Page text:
Garwood is one of those writers responsible for untold numbers of readers falling in love with romance fiction. Perhaps best beloved for her historical novels, which include Medievals, Regencies, and American Westerns, Garwood switched to contemporary romantic suspense in 2000. Her gift for unforgettable characters and emotionally engaging stories translated effectively into her new subgenre. Over the next decade, she wrote eight novels in this new subgenre--from Heartbreaker (2000) to Sizzle (2009), and eager fans paid hardcover prices and put her on bestseller lists. Over thirty million Garwood books are in print.

6. Linda Howard
Howard entered the 21st century as the author of thirty five romances, the beloved Mackenzie quartet and the ever-popular Kell Sabin books among them. In the first decade of the century, she wrote another fifteen books, most of which appeared on the NTY hardcover bestseller list. While she writes light-hearted stories (the first half of Mr. Perfect has some laugh-out-loud exchanges), she has become best known for weaving darker suspense and equally dark humor with a sexy romance and an über-masculine hero, as she does in Dying to Please (2003). Most remarkable is that she enjoys this level of popularity happily ensconced in her native Alabama, writing and reading and ignoring all the conventional wisdom about the necessity of self-promotion.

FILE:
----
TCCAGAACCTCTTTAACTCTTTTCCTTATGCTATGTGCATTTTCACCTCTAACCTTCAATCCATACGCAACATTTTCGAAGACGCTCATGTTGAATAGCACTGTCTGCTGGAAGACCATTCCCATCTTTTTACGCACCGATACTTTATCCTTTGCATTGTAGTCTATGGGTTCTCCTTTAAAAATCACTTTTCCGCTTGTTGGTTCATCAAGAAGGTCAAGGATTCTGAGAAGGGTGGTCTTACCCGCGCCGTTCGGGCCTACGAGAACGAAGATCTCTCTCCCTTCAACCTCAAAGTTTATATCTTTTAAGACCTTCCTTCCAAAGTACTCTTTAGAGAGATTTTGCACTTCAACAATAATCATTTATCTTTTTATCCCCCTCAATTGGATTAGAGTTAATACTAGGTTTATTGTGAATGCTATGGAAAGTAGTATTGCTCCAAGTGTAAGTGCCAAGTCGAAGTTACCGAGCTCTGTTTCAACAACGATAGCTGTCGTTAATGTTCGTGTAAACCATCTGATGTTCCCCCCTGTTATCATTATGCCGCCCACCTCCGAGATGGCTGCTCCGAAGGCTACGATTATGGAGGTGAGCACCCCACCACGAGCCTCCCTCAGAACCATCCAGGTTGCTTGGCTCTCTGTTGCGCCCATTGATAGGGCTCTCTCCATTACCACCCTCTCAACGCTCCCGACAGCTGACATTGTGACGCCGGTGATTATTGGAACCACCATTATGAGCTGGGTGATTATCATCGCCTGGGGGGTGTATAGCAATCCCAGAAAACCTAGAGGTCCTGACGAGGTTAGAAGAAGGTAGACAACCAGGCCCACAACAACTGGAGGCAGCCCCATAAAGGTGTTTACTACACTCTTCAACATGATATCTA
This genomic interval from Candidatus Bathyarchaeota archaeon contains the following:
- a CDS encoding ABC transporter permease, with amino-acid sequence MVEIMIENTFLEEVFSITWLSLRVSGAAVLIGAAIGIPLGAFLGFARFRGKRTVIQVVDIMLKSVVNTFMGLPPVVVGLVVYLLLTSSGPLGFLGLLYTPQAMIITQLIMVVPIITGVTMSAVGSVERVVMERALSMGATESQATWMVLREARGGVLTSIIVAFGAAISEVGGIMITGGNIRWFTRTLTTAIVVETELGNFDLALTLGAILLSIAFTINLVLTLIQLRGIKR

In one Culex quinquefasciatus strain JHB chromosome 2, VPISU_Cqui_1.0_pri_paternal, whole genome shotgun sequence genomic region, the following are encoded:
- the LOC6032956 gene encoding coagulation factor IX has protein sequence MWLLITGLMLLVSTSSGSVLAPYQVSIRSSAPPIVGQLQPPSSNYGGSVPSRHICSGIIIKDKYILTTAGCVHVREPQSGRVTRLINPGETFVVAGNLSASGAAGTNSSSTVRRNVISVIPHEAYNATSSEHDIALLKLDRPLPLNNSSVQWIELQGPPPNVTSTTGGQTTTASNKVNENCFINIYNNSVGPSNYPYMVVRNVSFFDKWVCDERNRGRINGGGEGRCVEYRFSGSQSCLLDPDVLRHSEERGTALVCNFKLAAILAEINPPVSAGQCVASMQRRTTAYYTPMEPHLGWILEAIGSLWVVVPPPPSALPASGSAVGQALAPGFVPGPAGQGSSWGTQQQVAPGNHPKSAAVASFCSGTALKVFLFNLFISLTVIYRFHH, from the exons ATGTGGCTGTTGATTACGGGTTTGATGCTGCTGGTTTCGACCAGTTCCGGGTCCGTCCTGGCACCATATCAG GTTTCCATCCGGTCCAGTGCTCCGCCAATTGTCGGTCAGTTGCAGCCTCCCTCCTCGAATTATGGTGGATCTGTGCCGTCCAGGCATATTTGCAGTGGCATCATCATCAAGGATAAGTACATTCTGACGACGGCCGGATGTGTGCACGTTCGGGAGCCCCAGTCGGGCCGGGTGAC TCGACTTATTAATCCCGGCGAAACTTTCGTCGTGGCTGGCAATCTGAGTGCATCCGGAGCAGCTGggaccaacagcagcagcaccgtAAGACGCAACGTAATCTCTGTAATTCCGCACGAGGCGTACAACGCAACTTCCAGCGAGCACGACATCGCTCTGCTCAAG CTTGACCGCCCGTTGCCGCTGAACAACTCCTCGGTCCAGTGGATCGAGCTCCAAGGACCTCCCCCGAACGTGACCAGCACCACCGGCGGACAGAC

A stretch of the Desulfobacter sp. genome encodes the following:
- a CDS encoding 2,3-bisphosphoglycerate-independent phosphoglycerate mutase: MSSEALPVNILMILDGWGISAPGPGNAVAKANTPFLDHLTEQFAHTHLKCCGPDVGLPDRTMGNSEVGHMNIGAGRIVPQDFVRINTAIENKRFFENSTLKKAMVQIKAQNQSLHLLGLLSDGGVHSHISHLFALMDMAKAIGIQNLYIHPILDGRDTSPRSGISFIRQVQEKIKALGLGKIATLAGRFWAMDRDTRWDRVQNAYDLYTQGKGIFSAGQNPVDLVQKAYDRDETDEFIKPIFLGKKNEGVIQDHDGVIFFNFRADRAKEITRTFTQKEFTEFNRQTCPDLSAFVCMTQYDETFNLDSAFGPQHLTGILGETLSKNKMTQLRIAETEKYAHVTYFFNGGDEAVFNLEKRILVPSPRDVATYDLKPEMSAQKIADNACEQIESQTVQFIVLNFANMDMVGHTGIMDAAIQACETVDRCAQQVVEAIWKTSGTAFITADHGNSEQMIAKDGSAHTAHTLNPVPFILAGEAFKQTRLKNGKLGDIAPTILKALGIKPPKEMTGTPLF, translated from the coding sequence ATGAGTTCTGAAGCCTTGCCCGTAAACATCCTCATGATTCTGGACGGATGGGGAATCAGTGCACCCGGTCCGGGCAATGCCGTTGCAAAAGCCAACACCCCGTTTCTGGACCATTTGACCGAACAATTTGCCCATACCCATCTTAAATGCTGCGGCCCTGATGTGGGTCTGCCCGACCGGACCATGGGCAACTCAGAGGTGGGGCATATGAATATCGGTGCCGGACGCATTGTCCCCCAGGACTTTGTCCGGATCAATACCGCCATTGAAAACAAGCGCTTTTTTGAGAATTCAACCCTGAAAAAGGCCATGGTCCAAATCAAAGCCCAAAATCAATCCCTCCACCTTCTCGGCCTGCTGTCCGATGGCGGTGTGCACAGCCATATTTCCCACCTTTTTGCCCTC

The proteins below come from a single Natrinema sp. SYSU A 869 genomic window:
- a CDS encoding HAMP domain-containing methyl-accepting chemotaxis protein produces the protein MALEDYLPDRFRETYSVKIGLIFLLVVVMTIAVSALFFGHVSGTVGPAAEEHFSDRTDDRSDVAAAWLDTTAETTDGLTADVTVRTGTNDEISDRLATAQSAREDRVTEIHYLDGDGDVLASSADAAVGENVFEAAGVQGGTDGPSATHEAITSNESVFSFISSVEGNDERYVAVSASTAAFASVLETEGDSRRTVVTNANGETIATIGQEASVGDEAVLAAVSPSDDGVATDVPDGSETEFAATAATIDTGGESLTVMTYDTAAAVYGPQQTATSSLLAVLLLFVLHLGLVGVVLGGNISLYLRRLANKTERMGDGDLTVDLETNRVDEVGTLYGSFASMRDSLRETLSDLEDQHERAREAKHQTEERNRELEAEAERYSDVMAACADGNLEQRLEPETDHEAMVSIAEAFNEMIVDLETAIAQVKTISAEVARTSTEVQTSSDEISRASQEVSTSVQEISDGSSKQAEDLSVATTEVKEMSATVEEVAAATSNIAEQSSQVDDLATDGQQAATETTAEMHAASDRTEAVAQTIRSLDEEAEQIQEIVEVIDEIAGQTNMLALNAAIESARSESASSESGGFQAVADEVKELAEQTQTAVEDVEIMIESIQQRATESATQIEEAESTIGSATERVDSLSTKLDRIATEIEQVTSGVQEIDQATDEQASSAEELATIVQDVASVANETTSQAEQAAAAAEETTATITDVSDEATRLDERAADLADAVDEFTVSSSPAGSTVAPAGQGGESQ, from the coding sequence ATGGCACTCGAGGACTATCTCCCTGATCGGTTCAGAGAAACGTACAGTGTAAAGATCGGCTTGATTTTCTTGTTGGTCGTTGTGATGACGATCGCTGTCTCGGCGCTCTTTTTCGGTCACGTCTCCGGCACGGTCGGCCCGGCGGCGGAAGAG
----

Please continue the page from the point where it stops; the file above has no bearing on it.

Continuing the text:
7. Eloisa James
Another major development in romance from 2000-2009 was the increased attention academia devoted to the genre, beginning with the publication of Pamela Regis’ A Natural History of the Romance Novel in 2003 and ending in 2009 with a romance conference that included academics, editors, and writers—held at Princeton University no less. No one represents this development better than Eloisa James, a Shakespeare scholar, university professor, and romance writer, who won the RWA’s Veritas Award (given for the article that appears in print or in another medium that best depicts the romance genre in a positive light) in 2006 for her article “A Fine Romance” (New York Times, February 12, 2005). James published her first book, Potent Pleasures, in 1999 and has spent the past decade growing her readership and appearing with increasing regularity on bestseller lists. Well known for her ensemble romances, James reached an admirable balance between recurring characters engaged in an overarching plot and a focus on the central love story in her six-book Desperate Duchesses series.She writes a monthly column on romance fiction for Barnes & Noble’s online site, a feat that has earned her the tag “the Lionel Trilling of romance critics.”